For this second week of Advent we light again the first purple candle for hope, and we light second purple candle – this one for peace.
How our world needs the Peace of Christ! While we are waiting for Christmas and for our Lord’s second coming, let us resolve once more to be peacemakers. But how?
We cannot give what we do not have, so a good place to begin in bringing peace into the world is to confess our sins and receive the peace of Christ into our own troubled hearts. When our hearts are filled with God’s love and mercy, we can call others to the peace, harmony, and justice that Jesus came to bring into the world.READ MORE
Advent is here! Let us prepare!
The empty manger: Make a simple manger to help young children participate in preparing their hearts for the gift of Jesus at Christmas. Every time someone in the family does something kind, they are preparing to welcome Baby Jesus. Each kind act or little sacrifice earns a piece of straw to put in the manger. Then, on Christmas morning, “Baby Jesus” is placed in the manger. Encourage your children to make Jesus’ bed as “comfortable” as possible by doing lots of good things! Remind them what a gift Jesus is to us.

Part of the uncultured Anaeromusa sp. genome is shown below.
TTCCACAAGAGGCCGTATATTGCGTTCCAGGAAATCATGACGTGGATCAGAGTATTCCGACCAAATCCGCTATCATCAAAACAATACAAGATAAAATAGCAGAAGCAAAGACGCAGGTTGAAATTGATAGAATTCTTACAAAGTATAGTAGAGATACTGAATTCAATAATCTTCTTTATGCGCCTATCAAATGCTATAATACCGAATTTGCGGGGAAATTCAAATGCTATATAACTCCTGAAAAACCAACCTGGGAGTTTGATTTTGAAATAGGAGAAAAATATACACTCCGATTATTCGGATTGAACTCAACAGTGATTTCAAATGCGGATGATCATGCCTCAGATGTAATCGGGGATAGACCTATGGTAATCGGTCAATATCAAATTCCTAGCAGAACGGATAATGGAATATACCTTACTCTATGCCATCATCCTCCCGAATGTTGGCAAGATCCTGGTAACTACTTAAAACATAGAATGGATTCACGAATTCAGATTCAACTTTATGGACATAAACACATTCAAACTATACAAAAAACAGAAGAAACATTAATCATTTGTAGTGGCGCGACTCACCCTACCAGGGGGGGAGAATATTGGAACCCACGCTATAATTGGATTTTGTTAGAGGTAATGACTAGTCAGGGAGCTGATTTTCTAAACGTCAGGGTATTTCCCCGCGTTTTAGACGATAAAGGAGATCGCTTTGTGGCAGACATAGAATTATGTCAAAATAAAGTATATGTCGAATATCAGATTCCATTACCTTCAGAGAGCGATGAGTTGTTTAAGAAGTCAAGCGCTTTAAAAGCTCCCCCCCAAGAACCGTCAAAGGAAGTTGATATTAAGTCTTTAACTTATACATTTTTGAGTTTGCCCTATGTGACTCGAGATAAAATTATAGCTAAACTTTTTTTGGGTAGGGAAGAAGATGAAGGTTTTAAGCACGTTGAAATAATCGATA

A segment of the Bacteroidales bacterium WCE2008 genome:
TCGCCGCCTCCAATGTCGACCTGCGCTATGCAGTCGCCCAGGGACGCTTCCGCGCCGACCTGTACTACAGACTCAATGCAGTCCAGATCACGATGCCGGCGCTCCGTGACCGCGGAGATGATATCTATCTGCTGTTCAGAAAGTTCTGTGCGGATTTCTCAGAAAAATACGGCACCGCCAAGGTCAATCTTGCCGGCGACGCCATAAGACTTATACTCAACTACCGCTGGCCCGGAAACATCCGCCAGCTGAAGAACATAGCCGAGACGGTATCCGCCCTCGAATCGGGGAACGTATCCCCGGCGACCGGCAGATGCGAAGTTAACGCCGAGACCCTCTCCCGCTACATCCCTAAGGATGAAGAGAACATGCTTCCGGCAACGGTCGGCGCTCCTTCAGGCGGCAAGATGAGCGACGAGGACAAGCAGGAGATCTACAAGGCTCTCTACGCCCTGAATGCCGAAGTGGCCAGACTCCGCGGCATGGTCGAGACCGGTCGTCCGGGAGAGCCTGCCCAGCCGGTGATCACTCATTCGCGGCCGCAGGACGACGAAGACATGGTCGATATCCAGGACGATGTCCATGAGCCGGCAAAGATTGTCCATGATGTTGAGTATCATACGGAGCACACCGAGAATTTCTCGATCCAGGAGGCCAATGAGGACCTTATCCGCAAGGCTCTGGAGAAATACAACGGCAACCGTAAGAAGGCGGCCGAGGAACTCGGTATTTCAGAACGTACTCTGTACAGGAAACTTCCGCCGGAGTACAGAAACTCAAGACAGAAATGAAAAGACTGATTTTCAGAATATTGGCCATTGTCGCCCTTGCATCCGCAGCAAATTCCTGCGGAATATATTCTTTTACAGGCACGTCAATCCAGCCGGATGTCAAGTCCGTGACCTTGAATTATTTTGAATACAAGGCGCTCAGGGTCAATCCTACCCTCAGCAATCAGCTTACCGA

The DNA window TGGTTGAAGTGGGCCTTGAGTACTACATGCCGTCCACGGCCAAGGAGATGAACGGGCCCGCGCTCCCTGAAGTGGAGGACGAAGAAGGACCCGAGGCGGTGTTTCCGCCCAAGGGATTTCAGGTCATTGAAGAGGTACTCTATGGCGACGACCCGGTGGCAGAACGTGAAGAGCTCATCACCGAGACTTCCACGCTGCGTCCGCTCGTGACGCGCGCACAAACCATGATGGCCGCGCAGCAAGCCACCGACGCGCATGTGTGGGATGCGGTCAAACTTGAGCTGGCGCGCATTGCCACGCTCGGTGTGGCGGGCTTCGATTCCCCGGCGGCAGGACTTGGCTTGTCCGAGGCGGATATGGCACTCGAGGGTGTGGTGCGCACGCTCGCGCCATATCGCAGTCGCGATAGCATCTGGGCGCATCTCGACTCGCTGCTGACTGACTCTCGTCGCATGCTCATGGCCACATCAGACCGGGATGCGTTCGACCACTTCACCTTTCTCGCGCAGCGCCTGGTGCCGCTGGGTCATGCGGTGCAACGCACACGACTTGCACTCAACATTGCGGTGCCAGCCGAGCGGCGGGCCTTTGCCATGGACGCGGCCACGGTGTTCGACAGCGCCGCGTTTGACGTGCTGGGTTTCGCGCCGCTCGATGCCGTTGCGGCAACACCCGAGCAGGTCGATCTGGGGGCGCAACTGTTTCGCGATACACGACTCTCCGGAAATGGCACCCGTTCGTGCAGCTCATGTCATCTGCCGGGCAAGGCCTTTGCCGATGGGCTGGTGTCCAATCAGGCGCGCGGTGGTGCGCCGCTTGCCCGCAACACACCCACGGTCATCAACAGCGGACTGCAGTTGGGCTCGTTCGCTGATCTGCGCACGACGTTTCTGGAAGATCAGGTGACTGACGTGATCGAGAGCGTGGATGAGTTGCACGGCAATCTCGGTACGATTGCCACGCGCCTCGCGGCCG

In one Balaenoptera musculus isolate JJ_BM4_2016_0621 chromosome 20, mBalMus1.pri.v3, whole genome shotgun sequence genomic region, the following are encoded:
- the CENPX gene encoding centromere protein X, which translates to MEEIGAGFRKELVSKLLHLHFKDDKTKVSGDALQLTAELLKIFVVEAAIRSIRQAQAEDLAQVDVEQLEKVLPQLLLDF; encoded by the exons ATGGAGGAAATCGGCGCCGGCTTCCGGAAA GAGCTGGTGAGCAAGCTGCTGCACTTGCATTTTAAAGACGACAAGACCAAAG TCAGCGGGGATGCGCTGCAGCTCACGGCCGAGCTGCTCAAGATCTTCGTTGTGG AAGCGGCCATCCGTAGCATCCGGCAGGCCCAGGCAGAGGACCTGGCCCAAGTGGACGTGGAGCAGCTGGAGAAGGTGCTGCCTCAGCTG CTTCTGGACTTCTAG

Here are five more conversation starters for families gathered around the table, or traveling in the car together:READ MORE
“I’m never getting enough rest! How can I possibly be ‘asleep’?” In a world of jam-packed schedules and high anxiety levels, physical rest may be hard to come by. Yet relentless pursuit of our todo lists and social calendars may keep our minds off of the things that really matter. Jesus knows all too well a pattern of busy, harried ignorance. “In those days before the flood, they were eating and drinking, marrying and giving in marriage … they did not know until the flood came and carried them all away … two men will be out in the field … two women will be grinding at the mill; one will be taken, and one will be left.” When it comes to the spiritual life, we can be at work or at relaxation and still be spiritually asleep.READ MORE